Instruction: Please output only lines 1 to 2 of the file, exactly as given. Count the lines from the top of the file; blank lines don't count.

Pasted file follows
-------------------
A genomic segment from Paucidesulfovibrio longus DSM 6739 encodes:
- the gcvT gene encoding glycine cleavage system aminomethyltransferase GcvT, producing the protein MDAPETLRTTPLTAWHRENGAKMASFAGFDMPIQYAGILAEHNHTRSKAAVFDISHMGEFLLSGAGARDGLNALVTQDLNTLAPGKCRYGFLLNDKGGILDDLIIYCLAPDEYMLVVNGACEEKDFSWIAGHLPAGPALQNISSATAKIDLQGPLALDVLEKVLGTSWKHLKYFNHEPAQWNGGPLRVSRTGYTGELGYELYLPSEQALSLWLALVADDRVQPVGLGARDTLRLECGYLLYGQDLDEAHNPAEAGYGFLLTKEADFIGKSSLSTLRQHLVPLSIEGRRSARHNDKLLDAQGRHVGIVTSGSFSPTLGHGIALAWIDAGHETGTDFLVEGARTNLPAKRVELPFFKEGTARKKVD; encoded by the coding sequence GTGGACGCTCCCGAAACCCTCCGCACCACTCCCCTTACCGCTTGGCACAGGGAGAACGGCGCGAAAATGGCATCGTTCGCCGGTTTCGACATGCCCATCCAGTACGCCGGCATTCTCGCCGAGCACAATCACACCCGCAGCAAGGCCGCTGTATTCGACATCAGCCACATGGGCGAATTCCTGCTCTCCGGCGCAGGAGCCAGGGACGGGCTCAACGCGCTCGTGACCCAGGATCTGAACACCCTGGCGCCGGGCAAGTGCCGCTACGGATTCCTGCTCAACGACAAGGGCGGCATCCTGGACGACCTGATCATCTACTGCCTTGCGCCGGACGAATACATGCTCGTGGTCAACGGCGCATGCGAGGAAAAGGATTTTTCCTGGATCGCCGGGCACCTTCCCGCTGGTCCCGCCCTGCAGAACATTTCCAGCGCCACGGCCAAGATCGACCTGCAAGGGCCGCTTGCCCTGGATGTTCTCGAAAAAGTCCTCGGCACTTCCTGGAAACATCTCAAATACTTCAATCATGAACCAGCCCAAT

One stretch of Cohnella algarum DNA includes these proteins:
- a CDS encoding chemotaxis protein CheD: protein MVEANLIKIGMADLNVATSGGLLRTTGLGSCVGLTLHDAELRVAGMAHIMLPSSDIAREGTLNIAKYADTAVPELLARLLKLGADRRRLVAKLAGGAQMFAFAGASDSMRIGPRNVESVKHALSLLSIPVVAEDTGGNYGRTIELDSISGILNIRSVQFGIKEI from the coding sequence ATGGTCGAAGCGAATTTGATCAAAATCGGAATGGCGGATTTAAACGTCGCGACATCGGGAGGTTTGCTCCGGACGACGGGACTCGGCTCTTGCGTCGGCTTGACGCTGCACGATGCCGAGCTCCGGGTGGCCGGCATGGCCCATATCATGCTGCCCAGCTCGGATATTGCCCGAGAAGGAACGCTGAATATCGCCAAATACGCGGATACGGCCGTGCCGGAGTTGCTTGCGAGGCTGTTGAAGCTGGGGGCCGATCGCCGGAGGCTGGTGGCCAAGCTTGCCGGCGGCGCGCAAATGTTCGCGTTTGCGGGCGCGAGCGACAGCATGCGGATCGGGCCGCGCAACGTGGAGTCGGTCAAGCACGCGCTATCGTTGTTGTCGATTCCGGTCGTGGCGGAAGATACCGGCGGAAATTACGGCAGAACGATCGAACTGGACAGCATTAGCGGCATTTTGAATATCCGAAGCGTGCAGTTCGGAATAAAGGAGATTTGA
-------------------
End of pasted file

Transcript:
A genomic segment from Paucidesulfovibrio longus DSM 6739 encodes:
- the gcvT gene encoding glycine cleavage system aminomethyltransferase GcvT, producing the protein MDAPETLRTTPLTAWHRENGAKMASFAGFDMPIQYAGILAEHNHTRSKAAVFDISHMGEFLLSGAGARDGLNALVTQDLNTLAPGKCRYGFLLNDKGGILDDLIIYCLAPDEYMLVVNGACEEKDFSWIAGHLPAGPALQNISSATAKIDLQGPLALDVLEKVLGTSWKHLKYFNHEPAQWNGGPLRVSRTGYTGELGYELYLPSEQALSLWLALVADDRVQPVGLGARDTLRLECGYLLYGQDLDEAHNPAEAGYGFLLTKEADFIGKSSLSTLRQHLVPLSIEGRRSARHNDKLLDAQGRHVGIVTSGSFSPTLGHGIALAWIDAGHETGTDFLVEGARTNLPAKRVELPFFKEGTARKKVD; encoded by the coding sequence GTGGACGCTCCCGAAACCCTCCGCACCACTCCCCTTACCGCTTGGCACAGGGAGAACGGCGCGAAAATGGCATCGTTCGCCGGTTTCGACATGCCCATCCAGTACGCCGGCATTCTCGCCGAGCACAATCACACCCGCAGCAAGGCCGCTGTATTCGACATCAGCCACATGGGCGAATTCCTGCTCTCCGGCGCAGGAGCCAGGGACGGGCTCAACGCGCTCGTGACCCAGGATCTGAACACCCTGGCGCCGGGCAAGTGCCGCTACGGATTCCTGCTCAACGACAAGGGCGGCATCCTGGACGACCTGATCATCTACTGCCTTGCGCCGGACGAATACATGCTCGTGGTCAACGGCGCATGCGAGGAAAAGGATTTTTCCTGGATCGCCGGGCACCTTCCCGCTGGTCCCGCCCTGCAGAACATTTCCAGCGCCACGGCCAAGATCGACCTGCAAGGGCCGCTTGCCCTGGATGTTCTCGAAAAAGTCCTCGGCACTTCCTGGAAACATCTCAAATACTTCAATCATGAACCAGCCCAAT